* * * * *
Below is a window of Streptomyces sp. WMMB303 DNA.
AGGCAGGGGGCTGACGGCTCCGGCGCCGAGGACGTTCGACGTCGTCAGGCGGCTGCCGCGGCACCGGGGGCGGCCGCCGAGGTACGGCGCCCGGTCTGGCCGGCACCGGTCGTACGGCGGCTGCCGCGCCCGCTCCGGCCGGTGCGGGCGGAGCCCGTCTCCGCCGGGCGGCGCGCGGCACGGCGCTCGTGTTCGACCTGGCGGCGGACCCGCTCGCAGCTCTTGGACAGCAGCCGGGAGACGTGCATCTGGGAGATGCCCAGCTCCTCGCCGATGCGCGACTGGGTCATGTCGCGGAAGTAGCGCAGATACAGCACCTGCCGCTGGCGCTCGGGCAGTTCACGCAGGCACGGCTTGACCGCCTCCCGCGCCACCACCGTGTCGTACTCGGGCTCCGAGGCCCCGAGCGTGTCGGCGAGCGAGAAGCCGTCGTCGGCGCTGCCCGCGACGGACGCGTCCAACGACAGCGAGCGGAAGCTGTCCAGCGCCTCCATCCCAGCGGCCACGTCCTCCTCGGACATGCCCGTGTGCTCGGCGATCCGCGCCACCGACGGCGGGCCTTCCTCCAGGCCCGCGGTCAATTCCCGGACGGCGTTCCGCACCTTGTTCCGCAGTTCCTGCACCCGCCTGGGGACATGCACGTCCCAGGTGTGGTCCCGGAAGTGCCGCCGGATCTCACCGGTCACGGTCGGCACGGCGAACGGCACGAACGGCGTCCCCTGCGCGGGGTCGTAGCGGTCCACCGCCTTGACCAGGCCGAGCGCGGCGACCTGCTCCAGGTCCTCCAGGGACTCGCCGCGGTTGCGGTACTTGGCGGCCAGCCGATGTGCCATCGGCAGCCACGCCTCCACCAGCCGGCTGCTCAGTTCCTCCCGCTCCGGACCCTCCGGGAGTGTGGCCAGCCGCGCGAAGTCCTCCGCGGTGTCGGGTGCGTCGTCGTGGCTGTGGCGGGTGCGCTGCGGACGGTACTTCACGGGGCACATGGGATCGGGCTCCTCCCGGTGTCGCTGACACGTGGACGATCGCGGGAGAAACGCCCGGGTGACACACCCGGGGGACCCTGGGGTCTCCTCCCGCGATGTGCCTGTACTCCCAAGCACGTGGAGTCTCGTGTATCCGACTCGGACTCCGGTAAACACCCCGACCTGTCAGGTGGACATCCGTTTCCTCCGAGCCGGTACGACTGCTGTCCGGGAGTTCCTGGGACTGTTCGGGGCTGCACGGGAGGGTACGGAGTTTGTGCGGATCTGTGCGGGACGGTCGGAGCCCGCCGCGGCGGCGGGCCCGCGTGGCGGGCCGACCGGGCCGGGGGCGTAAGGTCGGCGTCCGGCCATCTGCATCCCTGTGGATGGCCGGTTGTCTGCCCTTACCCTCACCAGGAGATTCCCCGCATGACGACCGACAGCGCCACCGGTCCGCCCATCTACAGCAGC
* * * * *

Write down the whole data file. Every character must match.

Below is a window of Streptomyces sp. WMMB303 DNA.
AGGCAGGGGGCTGACGGCTCCGGCGCCGAGGACGTTCGACGTCGTCAGGCGGCTGCCGCGGCACCGGGGGCGGCCGCCGAGGTACGGCGCCCGGTCTGGCCGGCACCGGTCGTACGGCGGCTGCCGCGCCCGCTCCGGCCGGTGCGGGCGGAGCCCGTCTCCGCCGGGCGGCGCGCGGCACGGCGCTCGTGTTCGACCTGGCGGCGGACCCGCTCGCAGCTCTTGGACAGCAGCCGGGAGACGTGCATCTGGGAGATGCCCAGCTCCTCGCCGATGCGCGACTGGGTCATGTCGCGGAAGTAGCGCAGATACAGCACCTGCCGCTGGCGCTCGGGCAGTTCACGCAGGCACGGCTTGACCGCCTCCCGCGCCACCACCGTGTCGTACTCGGGCTCCGAGGCCCCGAGCGTGTCGGCGAGCGAGAAGCCGTCGTCGGCGCTGCCCGCGACGGACGCGTCCAACGACAGCGAGCGGAAGCTGTCCAGCGCCTCCATCCCAGCGGCCACGTCCTCCTCGGACATGCCCGTGTGCTCGGCGATCCGCGCCACCGACGGCGGGCCTTCCTCCAGGCCCGCGGTCAATTCCCGGACGGCGTTCCGCACCTTGTTCCGCAGTTCCTGCACCCGCCTGGGGACATGCACGTCCCAGGTGTGGTCCCGGAAGTGCCGCCGGATCTCACCGGTCACGGTCGGCACGGCGAACGGCACGAACGGCGTCCCCTGCGCGGGGTCGTAGCGGTCCACCGCCTTGACCAGGCCGAGCGCGGCGACCTGCTCCAGGTCCTCCAGGGACTCGCCGCGGTTGCGGTACTTGGCGGCCAGCCGATGTGCCATCGGCAGCCACGCCTCCACCAGCCGGCTGCTCAGTTCCTCCCGCTCCGGACCCTCCGGGAGTGTGGCCAGCCGCGCGAAGTCCTCCGCGGTGTCGGGTGCGTCGTCGTGGCTGTGGCGGGTGCGCTGCGGACGGTACTTCACGGGGCACATGGGATCGGGCTCCTCCCGGTGTCGCTGACACGTGGACGATCGCGGGAGAAACGCCCGGGTGACACACCCGGGGGACCCTGGGGTCTCCTCCCGCGATGTGCCTGTACTCCCAAGCACGTGGAGTCTCGTGTATCCGACTCGGACTCCGGTAAACACCCCGACCTGTCAGGTGGACATCCGTTTCCTCCGAGCCGGTACGACTGCTGTCCGGGAGTTCCTGGGACTGTTCGGGGCTGCACGGGAGGGTACGGAGTTTGTGCGGATCTGTGCGGGACGGTCGGAGCCCGCCGCGGCGGCGGGCCCGCGTGGCGGGCCGACCGGGCCGGGGGCGTAAGGTCGGCGTCCGGCCATCTGCATCCCTGTGGATGGCCGGTTGTCTGCCCTTACCCTCACCAGGAGATTCCCCGCATGACGACCGACAGCGCCACCGGTCCGCCCATCTACAGCAGC